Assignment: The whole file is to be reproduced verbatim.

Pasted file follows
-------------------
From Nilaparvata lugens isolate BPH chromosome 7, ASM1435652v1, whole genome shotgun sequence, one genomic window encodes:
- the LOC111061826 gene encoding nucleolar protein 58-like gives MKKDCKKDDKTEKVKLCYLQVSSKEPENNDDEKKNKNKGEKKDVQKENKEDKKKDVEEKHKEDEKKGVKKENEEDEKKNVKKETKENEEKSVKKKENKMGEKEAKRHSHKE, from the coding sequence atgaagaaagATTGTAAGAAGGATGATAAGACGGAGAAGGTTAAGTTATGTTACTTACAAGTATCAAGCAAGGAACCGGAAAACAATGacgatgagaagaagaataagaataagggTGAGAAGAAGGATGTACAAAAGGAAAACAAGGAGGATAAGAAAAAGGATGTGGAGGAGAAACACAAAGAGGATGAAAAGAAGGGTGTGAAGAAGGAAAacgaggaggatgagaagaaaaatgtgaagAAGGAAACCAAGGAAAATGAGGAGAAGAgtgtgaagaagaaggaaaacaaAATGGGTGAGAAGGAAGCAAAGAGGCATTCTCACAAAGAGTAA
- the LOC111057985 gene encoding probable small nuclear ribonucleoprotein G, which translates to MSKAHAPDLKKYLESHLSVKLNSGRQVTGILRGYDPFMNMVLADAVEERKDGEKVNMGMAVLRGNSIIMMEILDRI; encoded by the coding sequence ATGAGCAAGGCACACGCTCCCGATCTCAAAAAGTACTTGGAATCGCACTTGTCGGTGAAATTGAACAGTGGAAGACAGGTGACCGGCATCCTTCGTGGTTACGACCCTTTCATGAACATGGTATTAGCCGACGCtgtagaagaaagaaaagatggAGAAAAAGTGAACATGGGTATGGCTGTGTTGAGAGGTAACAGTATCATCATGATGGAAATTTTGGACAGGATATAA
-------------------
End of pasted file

From Nilaparvata lugens isolate BPH chromosome 7, ASM1435652v1, whole genome shotgun sequence, one genomic window encodes:
- the LOC111061826 gene encoding nucleolar protein 58-like gives MKKDCKKDDKTEKVKLCYLQVSSKEPENNDDEKKNKNKGEKKDVQKENKEDKKKDVEEKHKEDEKKGVKKENEEDEKKNVKKETKENEEKSVKKKENKMGEKEAKRHSHKE, from the coding sequence atgaagaaagATTGTAAGAAGGATGATAAGACGGAGAAGGTTAAGTTATGTTACTTACAAGTATCAAGCAAGGAACCGGAAAACAATGacgatgagaagaagaataagaataagggTGAGAAGAAGGATGTACAAAAGGAAAACAAGGAGGATAAGAAAAAGGATGTGGAGGAGAAACACAAAGAGGATGAAAAGAAGGGTGTGAAGAAGGAAAacgaggaggatgagaagaaaaatgtgaagAAGGAAACCAAGGAAAATGAGGAGAAGAgtgtgaagaagaaggaaaacaaAATGGGTGAGAAGGAAGCAAAGAGGCATTCTCACAAAGAGTAA
- the LOC111057985 gene encoding probable small nuclear ribonucleoprotein G, which translates to MSKAHAPDLKKYLESHLSVKLNSGRQVTGILRGYDPFMNMVLADAVEERKDGEKVNMGMAVLRGNSIIMMEILDRI; encoded by the coding sequence ATGAGCAAGGCACACGCTCCCGATCTCAAAAAGTACTTGGAATCGCACTTGTCGGTGAAATTGAACAGTGGAAGACAGGTGACCGGCATCCTTCGTGGTTACGACCCTTTCATGAACATGGTATTAGCCGACGCtgtagaagaaagaaaagatggAGAAAAAGTGAACATGGGTATGGCTGTGTTGAGAGGTAACAGTATCATCATGATGGAAATTTTGGACAGGATATAA